West Nile fever is an acute febrile disease caused by West Nile virus and transmitted by mosquitoes. West Nile virus can invade central nervous system and cause encephalitis, and is endemic in Africa, southern Europe, the Middle East, Central Asia, West Asia, and Oceania. The main clinical manifestations are fever, eruption, and lymphadenopathy.
West Nile fever virus is located in the salivary gland of mosquitoes. Mosquitoes transmit the virus to humans or animals while biting, leading to diseases or recessive infections. The virus enters brain parenchyma through blood-brain barrier, causing fever or encephalitis.
West Nile fever virus is sensitive to diethyl ether and sodium deoxycholate and is resistant to low temperature and dryness, and can be stored for several years at 4 °C by freezing and drying lyophilization.
Signs and Symptoms
The incubation period is 1 to 6 days, sometimes up to 20 days. Clinical manifestations are fever and encephalitis, with sudden onset and suddenly rising to 40 °C of body temperature, sometimes with chills.
Sudden fever is present. West Nile fever is manifested by diphasic fever, headache, eye pain, systemic muscle aches, sometimes accompanied by pharyngitis and nausea, vomiting, abdominal pain, diarrhea, loss of appetite, and other gastrointestinal symptoms. High fever can cause facial flushing and conjunctival congestion. The axillary and inguinal lymph node enlargements are present, but obvious tenderness is absent. About half of patients can erupt during or after fever. Light red roseola or maculopapular rash occurs in the back, neck, trunk, and limbs, persisting for about 1 week, spontaneously subsiding. Mild patients have only cold-like symptoms, and most patients can be spontaneously healed in 3 to 6 days.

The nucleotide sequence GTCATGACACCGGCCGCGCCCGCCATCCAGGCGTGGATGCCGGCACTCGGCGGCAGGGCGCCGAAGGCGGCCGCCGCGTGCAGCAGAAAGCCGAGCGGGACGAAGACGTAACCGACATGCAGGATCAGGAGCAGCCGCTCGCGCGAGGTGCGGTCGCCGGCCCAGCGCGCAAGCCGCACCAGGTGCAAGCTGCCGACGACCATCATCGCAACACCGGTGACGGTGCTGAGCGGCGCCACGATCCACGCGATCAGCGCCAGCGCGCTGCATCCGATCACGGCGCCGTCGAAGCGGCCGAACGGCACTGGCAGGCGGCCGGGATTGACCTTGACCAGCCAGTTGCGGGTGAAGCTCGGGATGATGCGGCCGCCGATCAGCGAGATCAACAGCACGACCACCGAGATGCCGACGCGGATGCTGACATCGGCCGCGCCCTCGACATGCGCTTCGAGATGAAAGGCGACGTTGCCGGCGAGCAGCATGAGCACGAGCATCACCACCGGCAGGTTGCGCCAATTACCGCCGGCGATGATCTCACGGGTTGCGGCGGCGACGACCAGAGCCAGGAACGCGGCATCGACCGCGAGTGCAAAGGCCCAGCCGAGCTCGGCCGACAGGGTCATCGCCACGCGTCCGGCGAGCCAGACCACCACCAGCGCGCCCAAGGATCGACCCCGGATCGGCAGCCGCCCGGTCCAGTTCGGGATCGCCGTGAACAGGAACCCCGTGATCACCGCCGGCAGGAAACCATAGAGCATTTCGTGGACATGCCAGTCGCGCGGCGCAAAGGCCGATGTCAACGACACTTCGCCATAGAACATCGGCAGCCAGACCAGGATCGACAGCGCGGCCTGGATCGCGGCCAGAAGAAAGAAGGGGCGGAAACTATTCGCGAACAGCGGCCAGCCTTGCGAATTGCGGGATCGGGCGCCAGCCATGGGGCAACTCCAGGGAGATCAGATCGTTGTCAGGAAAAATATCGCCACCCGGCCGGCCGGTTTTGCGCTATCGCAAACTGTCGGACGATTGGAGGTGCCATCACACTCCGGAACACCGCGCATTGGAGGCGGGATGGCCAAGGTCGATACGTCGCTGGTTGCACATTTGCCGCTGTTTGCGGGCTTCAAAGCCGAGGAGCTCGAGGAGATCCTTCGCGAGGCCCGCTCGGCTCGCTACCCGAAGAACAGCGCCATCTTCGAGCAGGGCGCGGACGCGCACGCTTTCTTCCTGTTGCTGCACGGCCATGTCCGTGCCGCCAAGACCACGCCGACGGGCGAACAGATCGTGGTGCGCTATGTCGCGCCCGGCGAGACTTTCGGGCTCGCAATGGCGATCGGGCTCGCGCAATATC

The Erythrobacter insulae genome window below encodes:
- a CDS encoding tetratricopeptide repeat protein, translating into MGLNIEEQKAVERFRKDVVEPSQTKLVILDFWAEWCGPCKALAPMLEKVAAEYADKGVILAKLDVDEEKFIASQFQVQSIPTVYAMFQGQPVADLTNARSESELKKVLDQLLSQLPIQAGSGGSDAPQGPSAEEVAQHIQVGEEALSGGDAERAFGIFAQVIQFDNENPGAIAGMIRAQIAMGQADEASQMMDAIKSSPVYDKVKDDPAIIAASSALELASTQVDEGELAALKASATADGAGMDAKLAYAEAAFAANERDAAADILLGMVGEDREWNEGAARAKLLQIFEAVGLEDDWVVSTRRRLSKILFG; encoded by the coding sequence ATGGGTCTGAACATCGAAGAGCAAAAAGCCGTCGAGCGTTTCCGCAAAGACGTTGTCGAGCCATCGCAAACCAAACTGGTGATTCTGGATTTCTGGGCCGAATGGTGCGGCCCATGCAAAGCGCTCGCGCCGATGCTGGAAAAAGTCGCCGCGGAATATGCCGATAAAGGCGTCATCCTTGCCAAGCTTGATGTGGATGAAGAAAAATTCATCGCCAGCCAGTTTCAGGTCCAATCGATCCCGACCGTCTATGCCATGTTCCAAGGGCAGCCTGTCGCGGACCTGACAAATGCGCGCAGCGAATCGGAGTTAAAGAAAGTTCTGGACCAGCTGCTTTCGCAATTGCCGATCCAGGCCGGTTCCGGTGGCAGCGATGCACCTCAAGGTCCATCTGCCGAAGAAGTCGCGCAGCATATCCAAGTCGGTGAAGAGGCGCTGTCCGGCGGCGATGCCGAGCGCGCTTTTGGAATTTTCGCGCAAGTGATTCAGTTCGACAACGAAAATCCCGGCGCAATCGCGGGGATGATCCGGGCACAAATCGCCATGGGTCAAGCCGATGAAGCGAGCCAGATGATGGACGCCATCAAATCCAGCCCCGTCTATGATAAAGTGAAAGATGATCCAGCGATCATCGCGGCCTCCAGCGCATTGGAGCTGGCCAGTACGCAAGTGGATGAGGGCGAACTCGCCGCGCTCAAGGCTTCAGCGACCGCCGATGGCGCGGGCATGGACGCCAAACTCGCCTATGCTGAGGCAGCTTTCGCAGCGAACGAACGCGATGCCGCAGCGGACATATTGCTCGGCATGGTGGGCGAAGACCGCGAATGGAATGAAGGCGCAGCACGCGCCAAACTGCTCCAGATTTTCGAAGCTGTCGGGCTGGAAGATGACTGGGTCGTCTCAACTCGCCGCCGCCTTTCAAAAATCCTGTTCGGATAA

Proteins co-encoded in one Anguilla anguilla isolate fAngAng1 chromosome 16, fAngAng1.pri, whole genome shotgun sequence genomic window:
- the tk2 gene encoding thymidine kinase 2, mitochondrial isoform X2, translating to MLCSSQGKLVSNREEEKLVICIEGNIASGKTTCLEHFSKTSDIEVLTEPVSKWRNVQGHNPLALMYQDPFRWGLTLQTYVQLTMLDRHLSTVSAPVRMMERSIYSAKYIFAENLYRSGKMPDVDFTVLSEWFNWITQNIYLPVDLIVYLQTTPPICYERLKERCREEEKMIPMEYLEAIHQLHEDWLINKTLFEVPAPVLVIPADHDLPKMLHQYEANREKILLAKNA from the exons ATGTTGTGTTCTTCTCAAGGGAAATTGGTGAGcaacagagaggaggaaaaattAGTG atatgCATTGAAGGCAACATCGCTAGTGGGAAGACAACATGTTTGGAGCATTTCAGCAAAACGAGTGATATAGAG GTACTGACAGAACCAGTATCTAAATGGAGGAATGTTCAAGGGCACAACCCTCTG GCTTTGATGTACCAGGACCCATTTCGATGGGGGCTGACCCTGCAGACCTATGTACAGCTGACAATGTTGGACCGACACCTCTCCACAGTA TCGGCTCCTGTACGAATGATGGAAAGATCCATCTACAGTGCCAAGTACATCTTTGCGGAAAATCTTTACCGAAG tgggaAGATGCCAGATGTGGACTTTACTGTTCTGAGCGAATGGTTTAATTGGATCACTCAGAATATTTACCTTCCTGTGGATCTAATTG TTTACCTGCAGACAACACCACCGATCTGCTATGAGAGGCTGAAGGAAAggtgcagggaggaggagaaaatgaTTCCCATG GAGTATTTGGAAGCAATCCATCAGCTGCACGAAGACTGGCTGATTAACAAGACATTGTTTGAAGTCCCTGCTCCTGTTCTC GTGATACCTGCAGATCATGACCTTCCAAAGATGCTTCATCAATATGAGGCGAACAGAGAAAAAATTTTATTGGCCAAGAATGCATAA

A small number of patients, especially older adults, children, and adolescents, can develop encephalitis and meningitis after infection, which is characterized by sharply rising and persistent body temperature, severe headache, nausea, vomiting, drowsiness, as well as obnubilation, nuchal rigidity, abnormal nerve reflex, trembling limbs, spasm, convulsions, coma, difficulty breathing, and even respiratory circulatory failure.
Occasionally, skin blisters, acute anterior poliomyelitis, myocarditis, pancreatitis, and hepatitis can occur. Lymph node enlargement often lasts for several months.
On the basis of medical history, clinical presentations, antibodies detected in serology, and virus isolated from blood or cerebrospinal fluid, a diagnosis can be provided.
There are currently no specific treatments for West Nile virus. Symptomatic and supportive treatments can be applied to mild patients. Intensive treatment may be necessary for patients with encephalitis.